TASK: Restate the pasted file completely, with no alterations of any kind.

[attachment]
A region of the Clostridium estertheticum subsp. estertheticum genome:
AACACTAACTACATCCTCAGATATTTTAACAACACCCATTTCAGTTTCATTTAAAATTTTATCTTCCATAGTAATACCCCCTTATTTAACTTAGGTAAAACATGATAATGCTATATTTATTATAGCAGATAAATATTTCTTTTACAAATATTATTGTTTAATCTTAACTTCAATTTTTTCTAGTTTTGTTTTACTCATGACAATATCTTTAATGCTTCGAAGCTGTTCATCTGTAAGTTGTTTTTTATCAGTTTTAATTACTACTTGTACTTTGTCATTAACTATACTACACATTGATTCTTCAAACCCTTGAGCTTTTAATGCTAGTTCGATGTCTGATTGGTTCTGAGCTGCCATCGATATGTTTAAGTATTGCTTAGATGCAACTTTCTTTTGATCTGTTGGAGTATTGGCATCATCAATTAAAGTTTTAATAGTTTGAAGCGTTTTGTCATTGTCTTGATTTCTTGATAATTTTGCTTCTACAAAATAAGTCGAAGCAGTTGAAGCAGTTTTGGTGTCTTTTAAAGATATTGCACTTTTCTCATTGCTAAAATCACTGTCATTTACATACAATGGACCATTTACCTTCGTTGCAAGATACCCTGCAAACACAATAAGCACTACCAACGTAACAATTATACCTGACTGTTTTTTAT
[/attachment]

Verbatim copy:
A region of the Clostridium estertheticum subsp. estertheticum genome:
AACACTAACTACATCCTCAGATATTTTAACAACACCCATTTCAGTTTCATTTAAAATTTTATCTTCCATAGTAATACCCCCTTATTTAACTTAGGTAAAACATGATAATGCTATATTTATTATAGCAGATAAATATTTCTTTTACAAATATTATTGTTTAATCTTAACTTCAATTTTTTCTAGTTTTGTTTTACTCATGACAATATCTTTAATGCTTCGAAGCTGTTCATCTGTAAGTTGTTTTTTATCAGTTTTAATTACTACTTGTACTTTGTCATTAACTATACTACACATTGATTCTTCAAACCCTTGAGCTTTTAATGCTAGTTCGATGTCTGATTGGTTCTGAGCTGCCATCGATATGTTTAAGTATTGCTTAGATGCAACTTTCTTTTGATCTGTTGGAGTATTGGCATCATCAATTAAAGTTTTAATAGTTTGAAGCGTTTTGTCATTGTCTTGATTTCTTGATAATTTTGCTTCTACAAAATAAGTCGAAGCAGTTGAAGCAGTTTTGGTGTCTTTTAAAGATATTGCACTTTTCTCATTGCTAAAATCACTGTCATTTACATACAATGGACCATTTACCTTCGTTGCAAGATACCCTGCAAACACAATAAGCACTACCAACGTAACAATTATACCTGACTGTTTTTTAT